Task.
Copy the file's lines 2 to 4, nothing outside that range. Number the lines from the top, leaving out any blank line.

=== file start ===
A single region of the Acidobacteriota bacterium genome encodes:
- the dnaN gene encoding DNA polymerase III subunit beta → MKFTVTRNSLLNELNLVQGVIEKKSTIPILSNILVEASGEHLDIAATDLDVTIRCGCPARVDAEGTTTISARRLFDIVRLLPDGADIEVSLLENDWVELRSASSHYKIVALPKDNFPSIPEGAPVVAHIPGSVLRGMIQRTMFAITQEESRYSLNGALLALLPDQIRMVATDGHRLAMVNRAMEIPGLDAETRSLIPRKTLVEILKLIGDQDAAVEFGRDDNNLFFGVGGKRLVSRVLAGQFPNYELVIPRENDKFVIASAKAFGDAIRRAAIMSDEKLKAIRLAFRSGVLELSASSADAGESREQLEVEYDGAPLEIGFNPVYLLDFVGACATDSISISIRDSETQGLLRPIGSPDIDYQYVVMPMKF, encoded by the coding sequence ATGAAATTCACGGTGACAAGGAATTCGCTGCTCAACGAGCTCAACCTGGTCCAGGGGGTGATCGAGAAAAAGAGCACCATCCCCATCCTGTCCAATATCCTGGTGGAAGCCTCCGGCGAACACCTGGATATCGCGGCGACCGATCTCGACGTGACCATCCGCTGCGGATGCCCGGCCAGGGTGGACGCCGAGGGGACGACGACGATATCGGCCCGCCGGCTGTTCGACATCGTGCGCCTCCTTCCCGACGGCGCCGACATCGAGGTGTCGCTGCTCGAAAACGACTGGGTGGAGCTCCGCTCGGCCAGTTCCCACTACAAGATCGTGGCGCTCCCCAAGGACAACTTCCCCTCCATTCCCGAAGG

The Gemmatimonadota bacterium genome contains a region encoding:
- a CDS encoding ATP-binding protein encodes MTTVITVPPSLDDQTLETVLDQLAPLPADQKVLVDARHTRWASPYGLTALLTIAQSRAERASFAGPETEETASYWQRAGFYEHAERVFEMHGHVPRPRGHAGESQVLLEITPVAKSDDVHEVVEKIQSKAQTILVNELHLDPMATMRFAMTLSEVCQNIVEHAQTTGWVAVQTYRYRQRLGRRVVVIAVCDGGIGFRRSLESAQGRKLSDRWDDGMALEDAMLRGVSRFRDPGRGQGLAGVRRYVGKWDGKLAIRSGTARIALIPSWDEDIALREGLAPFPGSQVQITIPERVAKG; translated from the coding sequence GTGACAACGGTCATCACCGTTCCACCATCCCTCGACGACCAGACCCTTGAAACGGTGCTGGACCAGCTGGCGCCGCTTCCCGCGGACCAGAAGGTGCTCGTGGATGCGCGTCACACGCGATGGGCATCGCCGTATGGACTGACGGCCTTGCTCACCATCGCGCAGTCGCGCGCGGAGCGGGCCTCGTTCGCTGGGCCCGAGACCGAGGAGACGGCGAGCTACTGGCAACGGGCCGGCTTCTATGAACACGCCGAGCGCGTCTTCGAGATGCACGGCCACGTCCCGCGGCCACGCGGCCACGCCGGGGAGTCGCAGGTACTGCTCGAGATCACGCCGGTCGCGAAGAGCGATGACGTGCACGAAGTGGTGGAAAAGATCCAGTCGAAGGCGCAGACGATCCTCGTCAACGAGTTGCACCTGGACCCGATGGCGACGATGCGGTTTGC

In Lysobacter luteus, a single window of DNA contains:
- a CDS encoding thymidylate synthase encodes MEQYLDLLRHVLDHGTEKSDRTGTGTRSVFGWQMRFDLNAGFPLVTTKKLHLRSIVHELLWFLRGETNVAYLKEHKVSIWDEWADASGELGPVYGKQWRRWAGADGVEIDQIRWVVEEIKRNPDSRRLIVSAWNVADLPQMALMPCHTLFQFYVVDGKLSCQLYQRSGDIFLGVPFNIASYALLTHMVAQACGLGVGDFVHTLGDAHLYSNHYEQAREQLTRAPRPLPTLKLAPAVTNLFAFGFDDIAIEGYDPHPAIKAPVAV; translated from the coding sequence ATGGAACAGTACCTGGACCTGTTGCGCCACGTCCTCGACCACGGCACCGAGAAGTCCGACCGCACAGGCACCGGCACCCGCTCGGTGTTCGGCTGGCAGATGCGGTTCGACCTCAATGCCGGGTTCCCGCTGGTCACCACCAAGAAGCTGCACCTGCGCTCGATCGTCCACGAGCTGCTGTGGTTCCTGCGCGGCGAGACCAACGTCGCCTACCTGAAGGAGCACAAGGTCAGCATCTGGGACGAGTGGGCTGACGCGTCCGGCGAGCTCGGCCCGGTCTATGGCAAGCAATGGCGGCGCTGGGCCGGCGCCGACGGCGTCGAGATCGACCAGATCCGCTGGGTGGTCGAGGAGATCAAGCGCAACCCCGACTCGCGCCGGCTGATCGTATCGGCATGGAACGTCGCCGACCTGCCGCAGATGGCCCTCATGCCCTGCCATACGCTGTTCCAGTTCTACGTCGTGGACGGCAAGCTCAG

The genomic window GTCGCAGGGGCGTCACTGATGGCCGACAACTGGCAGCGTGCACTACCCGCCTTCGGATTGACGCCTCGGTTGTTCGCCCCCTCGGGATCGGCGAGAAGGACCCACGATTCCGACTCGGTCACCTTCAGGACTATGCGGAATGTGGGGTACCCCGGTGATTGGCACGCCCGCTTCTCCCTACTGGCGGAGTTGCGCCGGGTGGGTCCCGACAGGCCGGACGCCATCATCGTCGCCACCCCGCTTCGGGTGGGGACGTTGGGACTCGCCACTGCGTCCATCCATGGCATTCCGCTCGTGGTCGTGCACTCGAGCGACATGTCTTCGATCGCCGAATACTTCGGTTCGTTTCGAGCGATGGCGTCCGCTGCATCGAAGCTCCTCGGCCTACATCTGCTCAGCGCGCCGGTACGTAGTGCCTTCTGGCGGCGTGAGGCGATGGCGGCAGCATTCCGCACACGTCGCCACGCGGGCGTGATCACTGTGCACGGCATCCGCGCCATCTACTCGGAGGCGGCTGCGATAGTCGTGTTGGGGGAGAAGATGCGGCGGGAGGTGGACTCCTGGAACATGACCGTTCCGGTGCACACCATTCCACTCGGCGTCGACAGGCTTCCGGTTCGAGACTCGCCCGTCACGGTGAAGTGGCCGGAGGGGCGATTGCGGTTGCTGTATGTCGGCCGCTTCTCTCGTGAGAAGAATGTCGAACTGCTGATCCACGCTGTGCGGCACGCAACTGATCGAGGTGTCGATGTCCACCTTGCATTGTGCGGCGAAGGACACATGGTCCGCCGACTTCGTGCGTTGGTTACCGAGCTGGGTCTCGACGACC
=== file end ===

- the dnaN gene encoding DNA polymerase III subunit beta → MKFTVTRNSLLNELNLVQGVIEKKSTIPILSNILVEASGEHLDIAATDLDVTIRCGCPARVDAEGTTTISARRLFDIVRLLPDGADIEVSLLENDWVELRSASSHYKIVALPKDNFPSIPEGAPVVAHIPGSVLRGMIQRTMFAITQEESRYSLNGALLALLPDQIRMVATDGHRLAMVNRAMEIPGLDAETRSLIPRKTLVEILKLIGDQDAAVEFGRDDNNLFFGVGGKRLVSRVLAGQFPNYELVIPRENDKFVIASAKAFGDAIRRAAIMSDEKLKAIRLAFRSGVLELSASSADAGESREQLEVEYDGAPLEIGFNPVYLLDFVGACATDSISISIRDSETQGLLRPIGSPDIDYQYVVMPMKF, encoded by the coding sequence ATGAAATTCACGGTGACAAGGAATTCGCTGCTCAACGAGCTCAACCTGGTCCAGGGGGTGATCGAGAAAAAGAGCACCATCCCCATCCTGTCCAATATCCTGGTGGAAGCCTCCGGCGAACACCTGGATATCGCGGCGACCGATCTCGACGTGACCATCCGCTGCGGATGCCCGGCCAGGGTGGACGCCGAGGGGACGACGACGATATCGGCCCGCCGGCTGTTCGACATCGTGCGCCTCCTTCCCGACGGCGCCGACATCGAGGTGTCGCTGCTCGAAAACGACTGGGTGGAGCTCCGCTCGGCCAGTTCCCACTACAAGATCGTGGCGCTCCCCAAGGACAACTTCCCCTCCATTCCCGAAGG

The Gemmatimonadota bacterium genome contains a region encoding:
- a CDS encoding ATP-binding protein encodes MTTVITVPPSLDDQTLETVLDQLAPLPADQKVLVDARHTRWASPYGLTALLTIAQSRAERASFAGPETEETASYWQRAGFYEHAERVFEMHGHVPRPRGHAGESQVLLEITPVAKSDDVHEVVEKIQSKAQTILVNELHLDPMATMRFAMTLSEVCQNIVEHAQTTGWVAVQTYRYRQRLGRRVVVIAVCDGGIGFRRSLESAQGRKLSDRWDDGMALEDAMLRGVSRFRDPGRGQGLAGVRRYVGKWDGKLAIRSGTARIALIPSWDEDIALREGLAPFPGSQVQITIPERVAKG; translated from the coding sequence GTGACAACGGTCATCACCGTTCCACCATCCCTCGACGACCAGACCCTTGAAACGGTGCTGGACCAGCTGGCGCCGCTTCCCGCGGACCAGAAGGTGCTCGTGGATGCGCGTCACACGCGATGGGCATCGCCGTATGGACTGACGGCCTTGCTCACCATCGCGCAGTCGCGCGCGGAGCGGGCCTCGTTCGCTGGGCCCGAGACCGAGGAGACGGCGAGCTACTGGCAACGGGCCGGCTTCTATGAACACGCCGAGCGCGTCTTCGAGATGCACGGCCACGTCCCGCGGCCACGCGGCCACGCCGGGGAGTCGCAGGTACTGCTCGAGATCACGCCGGTCGCGAAGAGCGATGACGTGCACGAAGTGGTGGAAAAGATCCAGTCGAAGGCGCAGACGATCCTCGTCAACGAGTTGCACCTGGACCCGATGGCGACGATGCGGTTTGC